Wednesday, November 25, 2009

What I See: Wall-E

The geniuses at Pixar are not content with merely creating some of the best animated films since the golden age of Walt Disney. It is apparent in every film that they are only interested in making great films, period. Computer animation just happens to be the medium in which they are immersed, but they do not limit themselves to the conventions of that medium. Never is this more apparent that in last year's masterpiece, Wall-E. Not only did they blend some live action footage with the animation, they applied conventions of live-action film making to their craft to make the film as photorealistic as possible and present a realistic feel within the context of their theme, going so far as to consult with Academy Award nominated cinematographer Roger Deakins on how he would light the film if it were live action. The result is a film whose atmosphere and themes are highlighted by the conventions of live-action film making.

Each setting of the film has its own lighting scheme:

-Earth is dusty and dingy, befitting of a planet abandoned by its people once their rampant consumerism left it too filthy to inhabit safely. They only truly bright and clear spot on Earth is Wall-E's home, a no longer need storage truck for Buy N' Large's Wall-E army that was intended to dig us out of the mess we made. The warm feeling conveyed by the Christmas lights used to brighten Wall-E's home at night allows the viewer to feel closer to the character.

-The Axiom: By comparison, the Axiom is bright in a clinical, almost depressing way. Here is a world in which human communication and interaction is almost non-existent. Everything is handled by computers and machines. There is even a scene in which two men discuss plans for later in the day via video chat, only to reveal that they are seated next to each other.

However, for me, the most intriguing thing about the way Andrew Stanton and his team composed their film was the way in which they manipulated focus to draw the viewers eyes to important elements of their story. Whether part of the initial design, Wall-E is a film with a strong environmental message. One of the focal points of the film is a plant which Wall-E finds on Earth and is vital to the plot once EVE arrives. Almost every time the plant enters the frame, especially at important moments, such as its initial appearance and a pivotal moment late in the film when it appears that the plant has been destroyed for good, the Andrew Stanton uses rack focus to draw the viewer's attention to the plant, and give the audience time to register the importance of its appearance. Without the plant, the human living aboard the Axiom would remain aloft in space, in their clinical seclusion. Thanks to Wall-E, EVE and the plant, they are broken free from the shackles of consumerism and isolation.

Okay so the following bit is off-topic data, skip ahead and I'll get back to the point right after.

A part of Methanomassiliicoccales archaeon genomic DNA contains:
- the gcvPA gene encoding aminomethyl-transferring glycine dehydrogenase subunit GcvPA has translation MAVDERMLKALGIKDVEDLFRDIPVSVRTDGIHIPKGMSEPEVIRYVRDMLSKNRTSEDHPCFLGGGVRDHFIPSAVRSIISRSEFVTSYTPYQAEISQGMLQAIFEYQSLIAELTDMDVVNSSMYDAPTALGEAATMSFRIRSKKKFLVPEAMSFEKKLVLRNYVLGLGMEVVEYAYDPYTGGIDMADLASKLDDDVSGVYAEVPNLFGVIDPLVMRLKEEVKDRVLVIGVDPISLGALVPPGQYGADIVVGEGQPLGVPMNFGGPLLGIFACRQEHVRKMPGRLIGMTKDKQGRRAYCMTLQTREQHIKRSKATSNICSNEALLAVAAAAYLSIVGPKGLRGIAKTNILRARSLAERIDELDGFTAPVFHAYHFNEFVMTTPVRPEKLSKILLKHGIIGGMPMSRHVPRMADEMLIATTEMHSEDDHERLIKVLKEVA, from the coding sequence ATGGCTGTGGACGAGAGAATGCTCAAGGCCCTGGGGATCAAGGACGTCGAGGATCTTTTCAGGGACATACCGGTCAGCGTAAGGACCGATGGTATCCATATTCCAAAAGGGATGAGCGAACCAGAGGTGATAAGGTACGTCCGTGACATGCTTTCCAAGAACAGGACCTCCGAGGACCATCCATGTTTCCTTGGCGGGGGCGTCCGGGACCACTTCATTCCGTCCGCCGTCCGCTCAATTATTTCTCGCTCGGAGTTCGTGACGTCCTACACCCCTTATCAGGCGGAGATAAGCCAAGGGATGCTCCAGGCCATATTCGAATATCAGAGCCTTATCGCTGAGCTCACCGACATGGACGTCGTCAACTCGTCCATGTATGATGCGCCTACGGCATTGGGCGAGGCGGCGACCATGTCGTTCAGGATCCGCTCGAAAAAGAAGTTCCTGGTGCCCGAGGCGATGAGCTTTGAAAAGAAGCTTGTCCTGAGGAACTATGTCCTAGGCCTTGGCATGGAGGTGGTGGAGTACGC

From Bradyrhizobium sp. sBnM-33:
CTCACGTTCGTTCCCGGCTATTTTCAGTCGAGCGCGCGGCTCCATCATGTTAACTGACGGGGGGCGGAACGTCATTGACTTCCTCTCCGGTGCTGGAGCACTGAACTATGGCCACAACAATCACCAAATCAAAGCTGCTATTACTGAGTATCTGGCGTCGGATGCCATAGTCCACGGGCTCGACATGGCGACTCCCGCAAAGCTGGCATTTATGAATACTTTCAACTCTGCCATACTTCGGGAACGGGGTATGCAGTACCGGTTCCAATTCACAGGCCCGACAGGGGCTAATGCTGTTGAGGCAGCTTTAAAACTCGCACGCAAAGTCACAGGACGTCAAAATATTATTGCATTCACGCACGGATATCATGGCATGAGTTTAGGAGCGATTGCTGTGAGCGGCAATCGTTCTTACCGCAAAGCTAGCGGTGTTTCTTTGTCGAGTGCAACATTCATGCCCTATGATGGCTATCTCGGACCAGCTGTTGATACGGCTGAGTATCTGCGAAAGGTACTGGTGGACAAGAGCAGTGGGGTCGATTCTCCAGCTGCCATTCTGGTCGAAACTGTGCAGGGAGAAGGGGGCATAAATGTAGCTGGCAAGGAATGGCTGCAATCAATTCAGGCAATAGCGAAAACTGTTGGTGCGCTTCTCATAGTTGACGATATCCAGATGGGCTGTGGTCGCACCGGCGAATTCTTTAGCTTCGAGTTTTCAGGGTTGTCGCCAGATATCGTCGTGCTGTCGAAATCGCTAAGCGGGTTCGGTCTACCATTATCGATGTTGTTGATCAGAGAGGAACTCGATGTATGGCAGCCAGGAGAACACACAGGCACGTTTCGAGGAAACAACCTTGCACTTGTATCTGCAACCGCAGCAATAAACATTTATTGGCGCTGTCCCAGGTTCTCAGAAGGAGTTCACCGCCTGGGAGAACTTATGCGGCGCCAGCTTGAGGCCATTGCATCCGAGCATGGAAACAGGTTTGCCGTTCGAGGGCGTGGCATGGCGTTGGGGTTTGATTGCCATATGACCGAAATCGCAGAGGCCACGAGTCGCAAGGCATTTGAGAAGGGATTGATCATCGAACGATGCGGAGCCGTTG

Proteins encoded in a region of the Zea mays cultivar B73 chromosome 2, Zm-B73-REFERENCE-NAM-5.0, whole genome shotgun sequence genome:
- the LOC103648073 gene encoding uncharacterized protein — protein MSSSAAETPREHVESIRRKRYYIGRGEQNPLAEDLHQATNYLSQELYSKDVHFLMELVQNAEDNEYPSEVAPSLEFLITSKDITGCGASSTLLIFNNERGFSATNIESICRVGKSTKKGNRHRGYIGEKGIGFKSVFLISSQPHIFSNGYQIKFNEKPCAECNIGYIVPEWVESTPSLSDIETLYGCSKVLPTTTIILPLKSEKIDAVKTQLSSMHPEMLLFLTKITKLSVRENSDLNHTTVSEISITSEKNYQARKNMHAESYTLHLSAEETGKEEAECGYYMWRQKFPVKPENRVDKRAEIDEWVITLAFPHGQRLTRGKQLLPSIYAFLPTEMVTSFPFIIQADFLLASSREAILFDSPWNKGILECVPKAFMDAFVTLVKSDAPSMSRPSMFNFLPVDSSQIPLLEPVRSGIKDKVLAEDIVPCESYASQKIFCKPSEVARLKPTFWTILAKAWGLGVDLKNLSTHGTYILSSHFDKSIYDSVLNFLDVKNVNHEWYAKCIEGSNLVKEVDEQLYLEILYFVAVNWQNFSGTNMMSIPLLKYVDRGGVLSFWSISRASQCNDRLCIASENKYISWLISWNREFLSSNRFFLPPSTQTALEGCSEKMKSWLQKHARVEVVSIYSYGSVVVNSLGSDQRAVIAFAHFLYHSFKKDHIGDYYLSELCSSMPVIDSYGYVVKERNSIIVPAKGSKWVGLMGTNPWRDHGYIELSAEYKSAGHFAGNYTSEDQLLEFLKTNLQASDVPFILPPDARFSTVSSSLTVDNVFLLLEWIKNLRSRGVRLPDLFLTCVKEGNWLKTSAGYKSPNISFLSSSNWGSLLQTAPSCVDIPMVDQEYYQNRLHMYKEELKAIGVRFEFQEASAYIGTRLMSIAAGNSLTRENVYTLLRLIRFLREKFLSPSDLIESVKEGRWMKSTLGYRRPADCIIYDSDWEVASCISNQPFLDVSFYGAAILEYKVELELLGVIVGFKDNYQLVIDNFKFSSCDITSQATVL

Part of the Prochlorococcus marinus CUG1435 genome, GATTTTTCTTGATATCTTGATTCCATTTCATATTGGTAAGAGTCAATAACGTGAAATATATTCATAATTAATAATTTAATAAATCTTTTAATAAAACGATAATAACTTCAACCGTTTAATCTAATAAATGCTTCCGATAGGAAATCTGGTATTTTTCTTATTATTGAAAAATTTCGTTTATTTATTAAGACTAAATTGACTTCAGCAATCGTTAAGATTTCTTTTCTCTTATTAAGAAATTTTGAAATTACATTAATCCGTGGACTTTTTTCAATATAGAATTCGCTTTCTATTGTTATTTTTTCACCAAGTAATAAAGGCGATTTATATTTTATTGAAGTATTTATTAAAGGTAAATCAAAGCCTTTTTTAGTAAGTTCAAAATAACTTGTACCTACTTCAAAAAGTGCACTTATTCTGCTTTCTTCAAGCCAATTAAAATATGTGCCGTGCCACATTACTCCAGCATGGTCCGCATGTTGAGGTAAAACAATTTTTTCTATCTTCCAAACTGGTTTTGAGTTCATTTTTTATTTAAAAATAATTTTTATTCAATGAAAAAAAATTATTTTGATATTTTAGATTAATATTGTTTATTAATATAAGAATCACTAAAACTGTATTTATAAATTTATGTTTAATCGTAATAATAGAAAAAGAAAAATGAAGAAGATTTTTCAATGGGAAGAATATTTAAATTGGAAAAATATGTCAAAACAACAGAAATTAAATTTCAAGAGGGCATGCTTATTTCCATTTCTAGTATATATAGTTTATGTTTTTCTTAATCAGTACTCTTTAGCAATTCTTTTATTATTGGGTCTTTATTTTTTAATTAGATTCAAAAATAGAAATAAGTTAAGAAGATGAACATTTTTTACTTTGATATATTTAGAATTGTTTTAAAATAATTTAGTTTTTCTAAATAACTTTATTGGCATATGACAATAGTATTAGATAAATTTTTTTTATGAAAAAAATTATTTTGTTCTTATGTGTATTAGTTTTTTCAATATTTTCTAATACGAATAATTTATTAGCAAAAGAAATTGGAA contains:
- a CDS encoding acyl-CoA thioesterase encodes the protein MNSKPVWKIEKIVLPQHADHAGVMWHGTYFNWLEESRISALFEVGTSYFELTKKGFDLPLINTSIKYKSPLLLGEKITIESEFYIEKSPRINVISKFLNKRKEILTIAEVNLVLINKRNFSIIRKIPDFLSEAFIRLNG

Ricky Gervais at Hunter College

On November 3rd and 4th, Hunter College's Kaye Playhouse was host to one of England's funniest men, Mr. Ricky Gervais, who was using the setting to test material for his show at Carnegie Hall for the New York Comedy Festival. Prior to this show, the following was all I knew about Mr. Gervais: he's brilliantly funny and excels at what some would consider highly uncomfortable comedy. What I did not know about him was that even while being awkwardly uncomfortable, Mr. Gervais could also be obscene, raunchy, and, to some, slightly offensive.
While I was not offended by any of Mr. Gervais' off color humor, he seemingly felt that no topic was off limits or above ridicule. He made fun of fat people, religion, charities, holidays, being charitable at the holidays, and pedophilia, to name but a few of his targets. There may always be an air of the impish about his delivery, as though he were a child getting away with doing something naughty behind the adults' backs, but his delivery was straight forward and brash. It would appear that there is a sliver of David Brent at the core of Mr. Gervais' stage persona.
Perhaps my favorite bit of the night was when Mr. Gervais decided to take on religion via the tale of Noah and the ark. He was equipped with a children's book which looked like it was from the 1960's and a video screen. As he read the book aloud, the screen showed the pages of the book so the audience could see the illustrations. However, this was not direct story time at the Kaye. No, Mr. Gervais interjected constantly, noting contradictions and how the illustrations undercut the story. At one point, he showed how the ark was too small, according to the drawing, to house all the animals, as the giraffes took up almost the entire ark by themselves. In addition, he cried racism upon discovering that the raven lost his job to the dove after only one attempt to find land, while the dove was "given another go."
It was a thoroughly satisfying evening, and if the reaction of the Hunter crowd is any indication, his Carnegie Hall show should have been a success.